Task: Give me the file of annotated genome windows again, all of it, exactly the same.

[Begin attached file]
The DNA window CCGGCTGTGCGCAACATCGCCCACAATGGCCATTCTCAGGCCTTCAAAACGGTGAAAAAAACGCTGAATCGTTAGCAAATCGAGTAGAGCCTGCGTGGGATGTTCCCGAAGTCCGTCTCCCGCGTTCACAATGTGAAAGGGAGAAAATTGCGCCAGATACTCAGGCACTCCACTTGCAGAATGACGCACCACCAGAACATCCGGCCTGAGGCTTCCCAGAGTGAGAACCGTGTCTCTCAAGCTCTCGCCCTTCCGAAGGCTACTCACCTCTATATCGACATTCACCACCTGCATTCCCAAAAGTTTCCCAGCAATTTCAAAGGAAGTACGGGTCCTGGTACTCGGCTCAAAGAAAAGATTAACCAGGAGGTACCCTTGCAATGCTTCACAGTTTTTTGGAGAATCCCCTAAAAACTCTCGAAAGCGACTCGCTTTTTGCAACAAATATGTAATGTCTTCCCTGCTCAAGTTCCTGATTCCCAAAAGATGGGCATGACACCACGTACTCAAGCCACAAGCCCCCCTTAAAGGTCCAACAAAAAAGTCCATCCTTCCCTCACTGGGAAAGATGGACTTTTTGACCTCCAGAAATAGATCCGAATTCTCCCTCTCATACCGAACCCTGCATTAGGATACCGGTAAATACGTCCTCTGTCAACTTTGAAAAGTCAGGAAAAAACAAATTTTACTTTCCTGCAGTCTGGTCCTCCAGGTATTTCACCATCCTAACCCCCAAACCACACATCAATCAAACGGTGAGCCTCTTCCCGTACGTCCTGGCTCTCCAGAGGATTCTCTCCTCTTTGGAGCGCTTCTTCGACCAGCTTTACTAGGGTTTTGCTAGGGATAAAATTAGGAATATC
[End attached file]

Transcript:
The DNA window CCGGCTGTGCGCAACATCGCCCACAATGGCCATTCTCAGGCCTTCAAAACGGTGAAAAAAACGCTGAATCGTTAGCAAATCGAGTAGAGCCTGCGTGGGATGTTCCCGAAGTCCGTCTCCCGCGTTCACAATGTGAAAGGGAGAAAATTGCGCCAGATACTCAGGCACTCCACTTGCAGAATGACGCACCACCAGAACATCCGGCCTGAGGCTTCCCAGAGTGAGAACCGTGTCTCTCAAGCTCTCGCCCTTCCGAAGGCTACTCACCTCTATATCGACATTCACCACCTGCATTCCCAAAAGTTTCCCAGCAATTTCAAAGGAAGTACGGGTCCTGGTACTCGGCTCAAAGAAAAGATTAACCAGGAGGTACCCTTGCAATGCTTCACAGTTTTTTGGAGAATCCCCTAAAAACTCTCGAAAGCGACTCGCTTTTTGCAACAAATATGTAATGTCTTCCCTGCTCAAGTTCCTGATTCCCAAAAGATGGGCATGACACCACGTACTCAAGCCACAAGCCCCCCTTAAAGGTCCAACAAAAAAGTCCATCCTTCCCTCACTGGGAAAGATGGACTTTTTGACCTCCAGAAATAGATCCGAATTCTCCCTCTCATACCGAACCCTGCATTAGGATACCGGTAAATACGTCCTCTGTCAACTTTGAAAAGTCAGGAAAAAACAAATTTTACTTTCCTGCAGTCTGGTCCTCCAGGTATTTCACCATCCTAACCCCCAAACCACACATCAATCAAACGGTGAGCCTCTTCCCGTACGTCCTGGCTCTCCAGAGGATTCTCTCCTCTTTGGAGCGCTTCTTCGACCAGCTTTACTAGGGTTTTGCTAGGGATAAAATTAGGAATATC